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Key Variables for Effective eHealth Designs for Individuals With and Without Mental Health Disorders: 2^12-4 Fractional Factorial Experiment.

Rotondi AJ, Grady J, Hanusa BH, Haas GL, Spring MR, Abebe KZ, Luther J, Gurklis J. Key Variables for Effective eHealth Designs for Individuals With and Without Mental Health Disorders: 2^12-4 Fractional Factorial Experiment. Journal of medical Internet research. 2021 Mar 24; 23(3):e23137.

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Abstract:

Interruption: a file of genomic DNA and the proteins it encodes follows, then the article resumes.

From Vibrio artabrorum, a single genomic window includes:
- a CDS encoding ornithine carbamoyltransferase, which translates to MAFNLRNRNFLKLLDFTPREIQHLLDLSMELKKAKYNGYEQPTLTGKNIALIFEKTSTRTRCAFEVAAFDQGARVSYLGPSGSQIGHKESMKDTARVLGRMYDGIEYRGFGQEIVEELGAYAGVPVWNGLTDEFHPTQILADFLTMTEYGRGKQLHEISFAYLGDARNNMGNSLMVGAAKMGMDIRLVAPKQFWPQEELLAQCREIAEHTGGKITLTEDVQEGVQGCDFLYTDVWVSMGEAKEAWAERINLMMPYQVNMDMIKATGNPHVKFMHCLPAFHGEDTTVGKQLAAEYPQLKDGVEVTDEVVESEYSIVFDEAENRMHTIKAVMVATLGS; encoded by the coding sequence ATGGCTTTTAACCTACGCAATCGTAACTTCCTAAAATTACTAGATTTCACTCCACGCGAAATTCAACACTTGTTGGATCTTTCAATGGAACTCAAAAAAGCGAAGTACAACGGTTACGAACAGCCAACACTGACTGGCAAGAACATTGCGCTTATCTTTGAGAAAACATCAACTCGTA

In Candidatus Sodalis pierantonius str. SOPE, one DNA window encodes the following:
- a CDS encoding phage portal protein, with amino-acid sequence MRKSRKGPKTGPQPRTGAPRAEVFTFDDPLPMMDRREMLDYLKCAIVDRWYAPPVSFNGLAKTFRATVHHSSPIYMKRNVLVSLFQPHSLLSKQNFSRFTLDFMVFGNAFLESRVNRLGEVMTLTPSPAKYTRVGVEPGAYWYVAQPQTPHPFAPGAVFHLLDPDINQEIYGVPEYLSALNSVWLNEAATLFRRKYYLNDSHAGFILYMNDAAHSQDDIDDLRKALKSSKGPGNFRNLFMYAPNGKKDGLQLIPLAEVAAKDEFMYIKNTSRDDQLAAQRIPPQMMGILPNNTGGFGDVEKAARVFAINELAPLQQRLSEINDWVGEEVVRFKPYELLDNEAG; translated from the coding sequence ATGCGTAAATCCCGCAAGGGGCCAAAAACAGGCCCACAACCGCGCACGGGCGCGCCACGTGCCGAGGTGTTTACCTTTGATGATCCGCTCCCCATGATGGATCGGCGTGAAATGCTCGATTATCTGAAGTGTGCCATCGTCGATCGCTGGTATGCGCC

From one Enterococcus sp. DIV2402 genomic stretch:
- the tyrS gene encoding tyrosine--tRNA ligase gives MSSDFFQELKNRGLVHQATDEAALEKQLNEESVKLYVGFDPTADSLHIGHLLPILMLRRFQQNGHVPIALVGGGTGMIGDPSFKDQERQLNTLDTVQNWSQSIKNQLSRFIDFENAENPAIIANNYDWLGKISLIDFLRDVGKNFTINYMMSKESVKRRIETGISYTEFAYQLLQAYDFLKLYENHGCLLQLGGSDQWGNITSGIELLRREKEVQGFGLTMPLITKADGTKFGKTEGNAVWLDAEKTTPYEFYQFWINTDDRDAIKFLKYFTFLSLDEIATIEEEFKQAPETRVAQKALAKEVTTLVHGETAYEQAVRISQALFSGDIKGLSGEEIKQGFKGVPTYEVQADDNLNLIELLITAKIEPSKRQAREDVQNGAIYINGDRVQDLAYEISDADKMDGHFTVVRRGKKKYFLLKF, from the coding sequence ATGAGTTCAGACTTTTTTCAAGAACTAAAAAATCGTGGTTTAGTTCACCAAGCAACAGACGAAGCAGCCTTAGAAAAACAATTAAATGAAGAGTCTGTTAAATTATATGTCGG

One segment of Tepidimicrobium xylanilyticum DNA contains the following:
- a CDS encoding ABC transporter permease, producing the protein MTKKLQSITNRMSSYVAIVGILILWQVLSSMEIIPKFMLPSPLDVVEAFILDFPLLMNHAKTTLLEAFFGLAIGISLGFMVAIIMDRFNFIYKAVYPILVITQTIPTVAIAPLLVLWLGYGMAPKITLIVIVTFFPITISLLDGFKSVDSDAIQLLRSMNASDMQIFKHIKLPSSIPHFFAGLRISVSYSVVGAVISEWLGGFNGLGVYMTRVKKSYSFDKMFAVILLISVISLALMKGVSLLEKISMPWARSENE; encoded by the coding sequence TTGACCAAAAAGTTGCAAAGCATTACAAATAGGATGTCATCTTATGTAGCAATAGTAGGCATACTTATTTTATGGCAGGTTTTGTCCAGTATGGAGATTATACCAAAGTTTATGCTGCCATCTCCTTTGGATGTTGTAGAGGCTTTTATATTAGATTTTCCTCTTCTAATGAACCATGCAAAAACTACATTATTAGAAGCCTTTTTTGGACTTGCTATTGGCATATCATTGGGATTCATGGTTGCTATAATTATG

BACKGROUND: eHealth applications not only offer the potential to increase service convenience and responsiveness but also expand the ability to tailor services to improve relevance, engagement, and use. To achieve these goals, it is critical that the designs are intuitive. Limited research exists on designs that work for those with a severe mental illness (SMI), many of whom have difficulty traveling for treatments, reject or infrequently seek treatment, and tend to discontinue treatments for significant periods. OBJECTIVE: This study aims to evaluate the influence of 12 design variables (eg, navigational depth, reading level, and use of navigational lists) on the usability of eHealth application websites for those with and without SMI. METHODS: A 2 fractional factorial experiment was used to specify the designs of 256 eHealth websites. This approach systematically varied the 12 design variables. The final destination contents of all websites were identical, and only the designs of the navigational pages varied. The 12 design elements were manipulated systematically to allow the assessment of combinations of design elements rather than only one element at a time. Of the 256 websites, participants (n = 222) sought the same information on 8 randomly selected websites. Mixed effect regressions, which accounted for the dependency of the 8 observations within participants, were used to test for main effects and interactions on the ability and time to find information. Classification and regression tree analyses were used to identify effects among the 12 variables on participants'' abilities to locate information, for the sample overall and each of the 3 diagnostic groups of participants (schizophrenia spectrum disorder [SSD], other mental illnesses, and no mental illness). RESULTS: The best and worst designs were identified for each of these 4 groups. The depth of a website''s navigation, that is, the number of screens users needed to navigate to find the desired content, had the greatest influence on usability (ability to find information) and efficiency (time to find information). The worst performing designs for those with SSD had a 9% success rate, and the best had a 51% success rate: the navigational designs made a 42% difference in usability. For the group with other mental illnesses, the design made a 50% difference, and for those with no mental illness, a 55% difference was observed. The designs with the highest usability had several key design similarities, as did those with the poorest usability. CONCLUSIONS: It is possible to identify evidence-based strategies for designing eHealth applications that result in significantly better performance. These improvements in design benefit all users. For those with SSD or other SMIs, there are designs that are highly effective. Both the best and worst designs have key similarities but vary in some characteristics.





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